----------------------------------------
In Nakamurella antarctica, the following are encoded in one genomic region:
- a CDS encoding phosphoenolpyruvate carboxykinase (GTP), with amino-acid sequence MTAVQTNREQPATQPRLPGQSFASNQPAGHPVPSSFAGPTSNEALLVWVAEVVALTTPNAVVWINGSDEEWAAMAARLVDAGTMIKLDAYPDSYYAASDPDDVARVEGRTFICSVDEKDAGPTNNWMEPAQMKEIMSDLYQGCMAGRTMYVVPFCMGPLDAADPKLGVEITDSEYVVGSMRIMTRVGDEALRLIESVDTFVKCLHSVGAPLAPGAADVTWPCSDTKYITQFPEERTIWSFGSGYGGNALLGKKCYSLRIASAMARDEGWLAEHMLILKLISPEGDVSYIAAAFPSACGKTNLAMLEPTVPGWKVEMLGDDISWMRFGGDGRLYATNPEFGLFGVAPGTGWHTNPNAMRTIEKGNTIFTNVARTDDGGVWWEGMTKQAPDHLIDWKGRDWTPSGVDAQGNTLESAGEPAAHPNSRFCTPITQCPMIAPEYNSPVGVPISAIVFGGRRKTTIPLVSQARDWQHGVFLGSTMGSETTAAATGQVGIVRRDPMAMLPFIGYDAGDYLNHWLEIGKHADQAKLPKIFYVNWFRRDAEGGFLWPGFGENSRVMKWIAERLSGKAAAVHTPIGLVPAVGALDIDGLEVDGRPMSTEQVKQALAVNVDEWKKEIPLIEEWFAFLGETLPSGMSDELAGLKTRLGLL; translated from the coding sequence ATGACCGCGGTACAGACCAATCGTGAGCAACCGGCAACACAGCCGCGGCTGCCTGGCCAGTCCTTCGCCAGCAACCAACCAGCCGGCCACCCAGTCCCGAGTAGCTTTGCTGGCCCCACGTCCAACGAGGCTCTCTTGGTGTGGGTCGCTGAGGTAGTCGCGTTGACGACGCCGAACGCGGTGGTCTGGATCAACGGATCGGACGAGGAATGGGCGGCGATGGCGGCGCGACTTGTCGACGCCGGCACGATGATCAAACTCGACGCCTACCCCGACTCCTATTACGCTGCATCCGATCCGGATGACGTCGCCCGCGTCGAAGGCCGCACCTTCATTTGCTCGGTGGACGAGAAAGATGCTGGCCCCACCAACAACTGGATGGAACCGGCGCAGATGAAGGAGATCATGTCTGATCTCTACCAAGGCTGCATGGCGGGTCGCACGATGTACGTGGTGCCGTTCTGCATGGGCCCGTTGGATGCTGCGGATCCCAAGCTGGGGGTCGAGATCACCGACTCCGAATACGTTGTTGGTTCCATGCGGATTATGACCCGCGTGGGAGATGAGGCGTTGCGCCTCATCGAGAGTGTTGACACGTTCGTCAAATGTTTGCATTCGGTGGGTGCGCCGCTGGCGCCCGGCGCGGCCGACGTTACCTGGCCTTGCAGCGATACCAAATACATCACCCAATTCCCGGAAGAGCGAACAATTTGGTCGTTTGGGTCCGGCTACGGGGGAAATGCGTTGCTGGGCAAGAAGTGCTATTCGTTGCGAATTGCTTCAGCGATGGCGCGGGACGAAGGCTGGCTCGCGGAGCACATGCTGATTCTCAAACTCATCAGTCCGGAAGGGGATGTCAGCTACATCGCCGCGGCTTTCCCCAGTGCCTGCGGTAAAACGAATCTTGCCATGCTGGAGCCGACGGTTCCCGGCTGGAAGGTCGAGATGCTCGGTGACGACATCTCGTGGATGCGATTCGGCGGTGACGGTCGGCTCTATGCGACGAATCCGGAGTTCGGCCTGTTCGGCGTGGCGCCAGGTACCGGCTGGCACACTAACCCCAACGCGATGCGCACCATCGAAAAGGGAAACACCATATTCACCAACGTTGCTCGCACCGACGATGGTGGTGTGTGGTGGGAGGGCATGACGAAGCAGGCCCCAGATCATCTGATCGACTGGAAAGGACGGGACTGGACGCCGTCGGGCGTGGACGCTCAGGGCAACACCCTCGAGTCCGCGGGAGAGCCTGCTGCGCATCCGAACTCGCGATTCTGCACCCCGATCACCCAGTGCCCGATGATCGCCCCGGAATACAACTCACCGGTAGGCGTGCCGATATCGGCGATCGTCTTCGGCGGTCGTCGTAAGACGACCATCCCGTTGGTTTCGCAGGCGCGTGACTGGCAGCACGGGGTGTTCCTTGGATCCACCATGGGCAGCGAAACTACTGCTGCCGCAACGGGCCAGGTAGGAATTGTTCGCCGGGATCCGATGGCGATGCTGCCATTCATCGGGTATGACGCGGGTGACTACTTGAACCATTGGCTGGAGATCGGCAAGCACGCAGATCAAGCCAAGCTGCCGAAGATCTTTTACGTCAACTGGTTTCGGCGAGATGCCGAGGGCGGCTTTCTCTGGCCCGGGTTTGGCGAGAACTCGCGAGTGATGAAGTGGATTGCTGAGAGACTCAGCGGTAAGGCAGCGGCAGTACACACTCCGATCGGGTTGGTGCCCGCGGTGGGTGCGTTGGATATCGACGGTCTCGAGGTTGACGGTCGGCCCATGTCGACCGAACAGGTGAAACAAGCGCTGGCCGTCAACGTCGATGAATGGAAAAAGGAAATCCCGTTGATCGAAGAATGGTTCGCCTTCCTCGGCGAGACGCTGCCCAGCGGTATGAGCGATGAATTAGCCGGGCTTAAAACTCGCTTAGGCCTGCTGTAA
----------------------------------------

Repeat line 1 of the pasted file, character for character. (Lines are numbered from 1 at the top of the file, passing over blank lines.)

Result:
In Nakamurella antarctica, the following are encoded in one genomic region: